Leveraging Neuroscience to Give Machines Human-Like Information Processing Capability
Assistant Professor of Electrical Engineering
—Photo by Ryan John Lee
Compared to man-made computers, the human brain is still the most remarkable machine, particularly in its efficient ability to process sensory input in challenging conditions. Because of the brain’s remarkable computing capacity, humans can create an accurate auditory description of their surroundings by separating simultaneous acoustic signals—such as a car radio announcer’s voice, ambient sounds of traffic, and an emergency vehicle’s siren—and make split-second decisions based upon that input.
While seemingly trivial for humans, the ability to sense and perceive acoustic environment in multitudes of conditions has proved extremely difficult to model and implement in machines. With extensive training in engineering and neuroscience, Nima Mesgarani, assistant professor of electrical engineering, is uniquely qualified to investigate how these processes work in the brain and apply the findings to a wide range of speech processing algorithms.
“I want to understand what computation is done in the brain when we listen to speech, and how to formulate mathematical models to explain the brain signals,” he says. “Answers to these questions will inform work in building an interface to connect brain signals to machines. Although challenging, this hybrid approach affords us novel perspectives and allows us to apply a broad range of expertise to the challenge.”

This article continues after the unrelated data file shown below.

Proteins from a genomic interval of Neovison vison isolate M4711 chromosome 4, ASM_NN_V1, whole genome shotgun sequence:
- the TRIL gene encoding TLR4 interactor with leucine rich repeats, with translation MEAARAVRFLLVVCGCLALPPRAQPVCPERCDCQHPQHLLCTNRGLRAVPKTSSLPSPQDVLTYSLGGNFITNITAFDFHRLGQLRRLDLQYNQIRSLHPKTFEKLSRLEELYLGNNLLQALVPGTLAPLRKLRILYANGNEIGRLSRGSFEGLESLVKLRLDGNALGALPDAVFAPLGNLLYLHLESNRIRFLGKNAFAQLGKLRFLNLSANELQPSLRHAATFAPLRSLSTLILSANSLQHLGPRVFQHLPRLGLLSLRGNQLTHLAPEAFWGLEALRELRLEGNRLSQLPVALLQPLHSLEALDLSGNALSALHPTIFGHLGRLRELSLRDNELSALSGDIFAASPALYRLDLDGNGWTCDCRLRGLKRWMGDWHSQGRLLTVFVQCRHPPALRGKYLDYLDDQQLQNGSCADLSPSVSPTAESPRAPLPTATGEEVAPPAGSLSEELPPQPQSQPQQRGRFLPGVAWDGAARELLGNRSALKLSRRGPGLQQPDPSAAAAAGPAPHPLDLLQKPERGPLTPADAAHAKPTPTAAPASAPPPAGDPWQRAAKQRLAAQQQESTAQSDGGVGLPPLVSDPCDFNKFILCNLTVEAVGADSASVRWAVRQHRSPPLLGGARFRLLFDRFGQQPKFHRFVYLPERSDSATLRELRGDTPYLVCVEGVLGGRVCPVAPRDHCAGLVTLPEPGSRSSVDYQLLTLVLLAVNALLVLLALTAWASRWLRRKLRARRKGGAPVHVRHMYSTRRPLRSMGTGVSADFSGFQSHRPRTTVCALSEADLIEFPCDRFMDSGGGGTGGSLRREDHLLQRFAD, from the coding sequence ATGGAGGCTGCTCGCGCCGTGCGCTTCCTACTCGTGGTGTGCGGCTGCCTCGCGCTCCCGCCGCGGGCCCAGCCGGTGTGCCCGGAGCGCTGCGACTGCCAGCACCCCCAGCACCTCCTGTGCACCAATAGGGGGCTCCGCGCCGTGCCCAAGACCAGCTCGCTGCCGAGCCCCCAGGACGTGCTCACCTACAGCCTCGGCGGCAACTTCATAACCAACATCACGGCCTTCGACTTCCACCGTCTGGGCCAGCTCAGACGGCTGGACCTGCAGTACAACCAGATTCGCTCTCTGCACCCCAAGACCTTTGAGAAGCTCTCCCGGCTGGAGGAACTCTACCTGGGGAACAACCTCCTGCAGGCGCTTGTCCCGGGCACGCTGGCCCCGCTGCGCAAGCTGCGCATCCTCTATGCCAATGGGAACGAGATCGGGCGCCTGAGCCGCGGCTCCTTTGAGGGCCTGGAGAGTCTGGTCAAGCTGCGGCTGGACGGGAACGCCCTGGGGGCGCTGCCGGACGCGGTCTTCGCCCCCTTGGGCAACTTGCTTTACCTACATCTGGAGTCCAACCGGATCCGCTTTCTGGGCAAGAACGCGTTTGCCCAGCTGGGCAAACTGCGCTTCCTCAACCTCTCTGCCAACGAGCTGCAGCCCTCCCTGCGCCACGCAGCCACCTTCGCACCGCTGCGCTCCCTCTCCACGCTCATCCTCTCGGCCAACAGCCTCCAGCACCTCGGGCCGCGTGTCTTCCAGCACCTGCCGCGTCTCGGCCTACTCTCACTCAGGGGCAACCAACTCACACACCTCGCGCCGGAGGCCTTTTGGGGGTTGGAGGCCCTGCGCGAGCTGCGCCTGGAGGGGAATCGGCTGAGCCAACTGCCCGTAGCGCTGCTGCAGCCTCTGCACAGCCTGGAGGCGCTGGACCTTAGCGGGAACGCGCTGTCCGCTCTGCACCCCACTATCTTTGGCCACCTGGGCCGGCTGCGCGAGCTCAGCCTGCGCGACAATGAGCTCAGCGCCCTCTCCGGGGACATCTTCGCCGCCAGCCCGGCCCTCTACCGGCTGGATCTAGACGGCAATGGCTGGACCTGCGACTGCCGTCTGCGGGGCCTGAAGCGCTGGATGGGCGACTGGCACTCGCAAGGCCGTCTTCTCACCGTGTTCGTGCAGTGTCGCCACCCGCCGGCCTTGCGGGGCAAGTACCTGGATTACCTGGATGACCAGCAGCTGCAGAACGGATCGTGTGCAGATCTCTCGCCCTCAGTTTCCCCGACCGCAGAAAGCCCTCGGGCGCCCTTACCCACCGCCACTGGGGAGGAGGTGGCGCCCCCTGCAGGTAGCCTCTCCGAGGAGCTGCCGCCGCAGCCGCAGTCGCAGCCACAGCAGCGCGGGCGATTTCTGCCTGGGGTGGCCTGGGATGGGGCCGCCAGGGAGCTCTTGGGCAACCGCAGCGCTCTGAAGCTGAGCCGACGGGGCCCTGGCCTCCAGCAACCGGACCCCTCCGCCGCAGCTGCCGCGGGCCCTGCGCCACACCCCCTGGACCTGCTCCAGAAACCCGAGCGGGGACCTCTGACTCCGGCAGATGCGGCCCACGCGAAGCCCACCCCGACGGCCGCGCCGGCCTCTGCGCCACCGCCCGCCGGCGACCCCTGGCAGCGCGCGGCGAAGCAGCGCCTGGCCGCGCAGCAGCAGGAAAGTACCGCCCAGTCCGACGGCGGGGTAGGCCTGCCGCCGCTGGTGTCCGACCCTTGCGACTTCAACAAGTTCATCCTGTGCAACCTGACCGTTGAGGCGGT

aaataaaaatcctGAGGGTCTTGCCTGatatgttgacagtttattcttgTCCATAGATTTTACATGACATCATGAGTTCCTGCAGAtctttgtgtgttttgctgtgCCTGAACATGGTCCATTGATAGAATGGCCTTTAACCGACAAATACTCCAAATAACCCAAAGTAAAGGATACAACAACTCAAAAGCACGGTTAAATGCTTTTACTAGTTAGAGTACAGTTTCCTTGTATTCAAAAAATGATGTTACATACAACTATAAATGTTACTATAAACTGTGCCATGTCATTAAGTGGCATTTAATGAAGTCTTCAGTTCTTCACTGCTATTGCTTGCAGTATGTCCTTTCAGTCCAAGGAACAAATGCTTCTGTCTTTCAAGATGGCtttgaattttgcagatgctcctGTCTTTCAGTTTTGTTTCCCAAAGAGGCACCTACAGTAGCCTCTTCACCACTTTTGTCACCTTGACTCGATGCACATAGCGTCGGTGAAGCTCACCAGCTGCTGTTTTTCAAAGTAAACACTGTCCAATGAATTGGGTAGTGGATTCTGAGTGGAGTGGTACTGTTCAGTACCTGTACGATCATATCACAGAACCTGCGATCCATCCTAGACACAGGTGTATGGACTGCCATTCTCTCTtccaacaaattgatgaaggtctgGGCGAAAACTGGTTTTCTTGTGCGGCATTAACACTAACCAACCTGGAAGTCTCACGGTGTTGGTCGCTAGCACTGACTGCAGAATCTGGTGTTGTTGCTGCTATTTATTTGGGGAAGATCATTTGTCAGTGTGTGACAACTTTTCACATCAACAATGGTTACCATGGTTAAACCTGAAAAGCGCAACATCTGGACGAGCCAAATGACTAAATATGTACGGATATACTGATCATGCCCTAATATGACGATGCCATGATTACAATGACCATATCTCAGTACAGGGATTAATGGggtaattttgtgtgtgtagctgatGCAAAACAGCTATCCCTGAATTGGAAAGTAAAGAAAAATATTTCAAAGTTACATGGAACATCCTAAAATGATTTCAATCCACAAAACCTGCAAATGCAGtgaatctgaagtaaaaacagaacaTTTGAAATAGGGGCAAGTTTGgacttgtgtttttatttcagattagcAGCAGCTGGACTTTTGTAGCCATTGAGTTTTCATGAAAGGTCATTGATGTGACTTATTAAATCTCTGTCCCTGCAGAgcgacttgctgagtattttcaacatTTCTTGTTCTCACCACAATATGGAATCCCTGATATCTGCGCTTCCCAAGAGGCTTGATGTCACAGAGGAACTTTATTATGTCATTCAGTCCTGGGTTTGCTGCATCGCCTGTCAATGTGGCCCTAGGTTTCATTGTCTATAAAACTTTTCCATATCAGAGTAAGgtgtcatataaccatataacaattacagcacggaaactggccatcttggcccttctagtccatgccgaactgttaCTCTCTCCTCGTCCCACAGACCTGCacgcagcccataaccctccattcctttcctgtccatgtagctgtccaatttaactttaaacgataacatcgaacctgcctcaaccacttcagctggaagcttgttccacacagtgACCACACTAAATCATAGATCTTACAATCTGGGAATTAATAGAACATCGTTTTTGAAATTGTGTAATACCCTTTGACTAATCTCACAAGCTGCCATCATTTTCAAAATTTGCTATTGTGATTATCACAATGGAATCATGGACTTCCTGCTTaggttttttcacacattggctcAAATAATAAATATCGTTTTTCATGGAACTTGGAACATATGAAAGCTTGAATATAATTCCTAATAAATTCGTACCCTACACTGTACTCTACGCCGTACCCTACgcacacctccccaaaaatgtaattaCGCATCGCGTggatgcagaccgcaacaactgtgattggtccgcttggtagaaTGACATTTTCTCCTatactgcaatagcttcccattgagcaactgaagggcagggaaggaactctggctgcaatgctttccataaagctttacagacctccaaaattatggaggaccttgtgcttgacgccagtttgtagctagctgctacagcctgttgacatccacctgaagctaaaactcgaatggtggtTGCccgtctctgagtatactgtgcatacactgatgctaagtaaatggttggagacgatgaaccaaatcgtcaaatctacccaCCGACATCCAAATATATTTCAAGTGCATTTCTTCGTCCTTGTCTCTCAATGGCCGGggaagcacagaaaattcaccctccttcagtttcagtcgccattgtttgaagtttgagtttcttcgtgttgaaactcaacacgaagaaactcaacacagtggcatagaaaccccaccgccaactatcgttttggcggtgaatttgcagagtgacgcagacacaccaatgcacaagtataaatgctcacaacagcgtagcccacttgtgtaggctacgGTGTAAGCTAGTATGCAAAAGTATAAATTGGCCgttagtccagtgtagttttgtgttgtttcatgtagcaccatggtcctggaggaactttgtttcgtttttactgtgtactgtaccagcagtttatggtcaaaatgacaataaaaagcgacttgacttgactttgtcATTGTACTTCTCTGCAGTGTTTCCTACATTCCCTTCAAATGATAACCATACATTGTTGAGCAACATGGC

Mesgarani’s interdisciplinary approach to the development of human-like information processing applies engineering and neuroscience to reverse-engineer how the brain perceives and processes complex sounds in order to emulate human ability in machines. He expects his research, which has been published in journals such as Nature and Science, to lead to novel speech processing algorithms for automated systems, and innovative methods for brain-machine interface and neural prosthetics.
“Our research answers fundamental questions at the juncture of these disciplines and provides insight into the possible mechanisms underlying various speech disorders,” he explains. “These findings could result in prosthetic devices that can restore speech in people who have lost their ability to speak.”
Mesgarani joined Columbia Engineering in 2013 after earning his PhD in electrical engineering from the University of Maryland. He completed his postdoctoral research at the Center for Language and Speech Processing (CLSP) at Johns Hopkins University, and in the Department of Neurological Surgery at the UC San Francisco. He is a member of the honor society of Phi Kappa Phi, the Society for Neuroscience, the Association for Research in Otolaryngology, and the Institute of Electrical and Electronics Engineers.
BSc, Sharif University of Technology, Tehran, Iran, 1999; PhD, University of Maryland, 2008
Original article here.
—by Amy Biemiller